Northwest Wisconsin artist to design sculpture for Essentia Health’s Vision Northland project
The sculpture will reside at the replacement hospital’s patient drop-off site on Second Street
Essentia Health is proud to announce award-winning artist and Drummond, Wisconsin, resident Sara Balbin of Dragonfly Studios will be creating a signature sculpture to welcome patients as they enter the replacement St. Mary’s Medical Center.
Balbin was awarded the contract after a national search for artists with connections to Essentia’s service area was conducted by Integrated Art Group.
Essentia’s interior design committee for the Vision Northland project, along with art consultant Integrated Art Group of Madison, Wisconsin, oversaw the selection process. Following a thorough review of applicants — including submission of drawings, concepts, models and personal interviews — an artist and their vision was recommended to Essentia leaders.
“I was grateful to be awarded this project,” said Balbin. “It felt right and the decision hit home. I intentionally went to the shores of Lake Superior to receive the news. It was both a homecoming and a culmination of my artist’s journey.”
Named “The Healing Waters of Gitchi Gamig,” Balbin’s artwork draws on local history, including the Anishinaabe culture, while deriving inspiration from Lake Superior, wave imagery, rock cairns and more.
(Please note that “The Healing Waters of Gitchi Gamig” is the correct name of the sculpture.)
While Balbin has been an artist for decades, she was compelled to apply for this particular piece for two reasons — her “Water Trilogy Series” that includes flowing, healing and living waters and her own health experience at Essentia.
“I was diagnosed with breast cancer in 2021 and received most of my treatment at Essentia,” said Balbin. “Every staff member, nurse and doctor I encountered on my journey to remission touched me and gave me hope.”
Balbin said those encounters won’t be forgotten and she is dedicating this piece to the caregivers’ kindness and patience.
“Their support was a big part of the reason for my healing and successful outcome,” said Balbin. “I am just so grateful to them for their stewardship, teamwork and sacrifices.”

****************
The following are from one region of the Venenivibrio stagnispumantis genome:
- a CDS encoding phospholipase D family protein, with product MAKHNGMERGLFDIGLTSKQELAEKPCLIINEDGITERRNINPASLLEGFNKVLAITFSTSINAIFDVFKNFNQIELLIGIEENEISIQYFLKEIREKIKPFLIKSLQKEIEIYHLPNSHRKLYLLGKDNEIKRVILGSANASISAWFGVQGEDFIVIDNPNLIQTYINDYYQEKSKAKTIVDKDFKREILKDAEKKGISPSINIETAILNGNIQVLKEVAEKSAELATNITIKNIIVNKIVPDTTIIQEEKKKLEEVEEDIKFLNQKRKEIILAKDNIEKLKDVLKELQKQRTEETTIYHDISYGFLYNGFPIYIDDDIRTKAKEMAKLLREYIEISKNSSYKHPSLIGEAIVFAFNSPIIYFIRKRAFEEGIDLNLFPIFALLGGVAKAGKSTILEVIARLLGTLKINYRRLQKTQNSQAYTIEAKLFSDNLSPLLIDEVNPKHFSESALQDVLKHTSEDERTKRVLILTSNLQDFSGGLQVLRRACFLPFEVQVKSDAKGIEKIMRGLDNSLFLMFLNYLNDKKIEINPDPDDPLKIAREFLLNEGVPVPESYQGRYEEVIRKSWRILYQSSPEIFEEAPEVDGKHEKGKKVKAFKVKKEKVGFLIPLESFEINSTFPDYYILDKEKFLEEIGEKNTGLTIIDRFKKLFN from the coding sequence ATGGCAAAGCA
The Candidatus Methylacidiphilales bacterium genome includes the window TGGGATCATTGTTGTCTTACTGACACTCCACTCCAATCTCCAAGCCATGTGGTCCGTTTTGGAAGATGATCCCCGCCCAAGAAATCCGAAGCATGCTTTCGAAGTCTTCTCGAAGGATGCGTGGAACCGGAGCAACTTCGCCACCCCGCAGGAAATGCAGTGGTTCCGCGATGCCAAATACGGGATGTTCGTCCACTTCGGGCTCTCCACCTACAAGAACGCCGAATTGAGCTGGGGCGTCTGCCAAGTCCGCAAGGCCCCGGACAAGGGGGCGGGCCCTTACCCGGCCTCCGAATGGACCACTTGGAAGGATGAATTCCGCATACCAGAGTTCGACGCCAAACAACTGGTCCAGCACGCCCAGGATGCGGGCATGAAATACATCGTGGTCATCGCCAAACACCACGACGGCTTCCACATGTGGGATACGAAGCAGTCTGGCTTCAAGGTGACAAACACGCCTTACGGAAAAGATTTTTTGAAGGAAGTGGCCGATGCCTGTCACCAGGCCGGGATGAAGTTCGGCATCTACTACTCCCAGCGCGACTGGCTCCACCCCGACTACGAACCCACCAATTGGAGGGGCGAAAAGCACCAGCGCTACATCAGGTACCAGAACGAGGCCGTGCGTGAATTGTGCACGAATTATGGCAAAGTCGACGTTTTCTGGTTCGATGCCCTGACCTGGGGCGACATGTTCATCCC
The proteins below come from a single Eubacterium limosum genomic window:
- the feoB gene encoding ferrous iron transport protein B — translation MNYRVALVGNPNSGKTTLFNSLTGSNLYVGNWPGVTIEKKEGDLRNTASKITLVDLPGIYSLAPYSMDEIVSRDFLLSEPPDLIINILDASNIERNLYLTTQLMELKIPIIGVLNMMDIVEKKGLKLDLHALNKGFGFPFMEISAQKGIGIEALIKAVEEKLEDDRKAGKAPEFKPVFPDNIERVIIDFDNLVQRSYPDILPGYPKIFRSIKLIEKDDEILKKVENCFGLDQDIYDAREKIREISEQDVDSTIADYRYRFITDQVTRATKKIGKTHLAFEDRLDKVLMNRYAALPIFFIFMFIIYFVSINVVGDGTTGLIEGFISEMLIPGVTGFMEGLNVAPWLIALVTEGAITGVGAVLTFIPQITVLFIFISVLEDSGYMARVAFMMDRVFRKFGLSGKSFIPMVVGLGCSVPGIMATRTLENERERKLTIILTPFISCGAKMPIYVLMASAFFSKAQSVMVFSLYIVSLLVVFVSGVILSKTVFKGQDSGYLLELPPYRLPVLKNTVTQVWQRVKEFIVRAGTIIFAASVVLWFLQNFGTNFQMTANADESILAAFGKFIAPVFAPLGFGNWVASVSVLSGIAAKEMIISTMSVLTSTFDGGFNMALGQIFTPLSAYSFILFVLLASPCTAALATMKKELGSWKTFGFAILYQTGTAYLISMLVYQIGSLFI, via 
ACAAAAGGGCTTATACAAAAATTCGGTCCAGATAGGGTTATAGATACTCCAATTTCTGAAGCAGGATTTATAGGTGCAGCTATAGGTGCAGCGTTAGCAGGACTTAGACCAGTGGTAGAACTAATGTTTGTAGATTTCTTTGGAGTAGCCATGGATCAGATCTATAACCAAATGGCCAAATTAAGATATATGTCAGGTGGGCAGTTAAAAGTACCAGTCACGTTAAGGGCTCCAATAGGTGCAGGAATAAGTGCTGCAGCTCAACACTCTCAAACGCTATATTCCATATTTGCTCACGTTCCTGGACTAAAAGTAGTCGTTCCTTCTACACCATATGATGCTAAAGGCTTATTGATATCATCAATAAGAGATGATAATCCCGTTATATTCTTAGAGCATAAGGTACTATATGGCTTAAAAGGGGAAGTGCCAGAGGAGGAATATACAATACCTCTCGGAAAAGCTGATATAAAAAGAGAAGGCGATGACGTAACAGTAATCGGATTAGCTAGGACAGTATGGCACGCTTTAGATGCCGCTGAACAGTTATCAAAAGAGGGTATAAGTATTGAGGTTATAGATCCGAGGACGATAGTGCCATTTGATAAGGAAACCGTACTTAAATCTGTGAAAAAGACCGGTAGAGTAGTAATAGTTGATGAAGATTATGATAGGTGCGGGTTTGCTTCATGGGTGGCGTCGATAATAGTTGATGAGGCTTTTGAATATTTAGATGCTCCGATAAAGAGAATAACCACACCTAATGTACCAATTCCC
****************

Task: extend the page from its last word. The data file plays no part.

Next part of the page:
She also attributes her recovery, in part, to her work and designing this piece for Essentia.
“Designing the sculpture while going through chemotherapy and radiation allowed me to get my mind off the negativity of the disease,” said Balbin. “As a sculptor and art therapist, I understand that part of the healing process is being engaged and creative and producing something beautiful and pleasing that gives good feelings for healing.”
Balbin said the sculpture forms waves reflecting the grace, beauty and power of Lake Superior while symbolizing healing properties. She hopes those who pass by when entering or exiting the hospital find peace, comfort and hope.
The tiered sculpture will have a heart-shaped base to symbolize Essentia’s mission of healing. The rock cairns, which are integral to the sculpture’s meaning, represent a wayfinding guide for patients on their path to health and well-being. They provide assurance for those entering that they are on the right path.
The artwork will be illuminated at night so it can be admired any time of day. It will be approximately 10 feet high, 12 feet wide and five feet deep. The body of the sculpture will be stainless steel, a beautiful and practical material that does not require maintenance
This new piece of art does not replace the existing family sculpture ”Lofting” by Paul Granlund that has greeted patients for years at the patient drop-off near the Miller Dwan Building. Instead, it will be a compliment, with the two sculptures standing approximately 95 feet from each other.
Balbin is currently working on the sculpture. It is set to be installed in the spring of 2023.
Balbin has owned and operated Dragonfly Studios since 1987. Her work can be seen in Wisconsin and Minnesota at museums, colleges, government buildings, tribal entities and more. A certified art therapist, she has also been recognized for her work to help connect people with disabilities to art resources.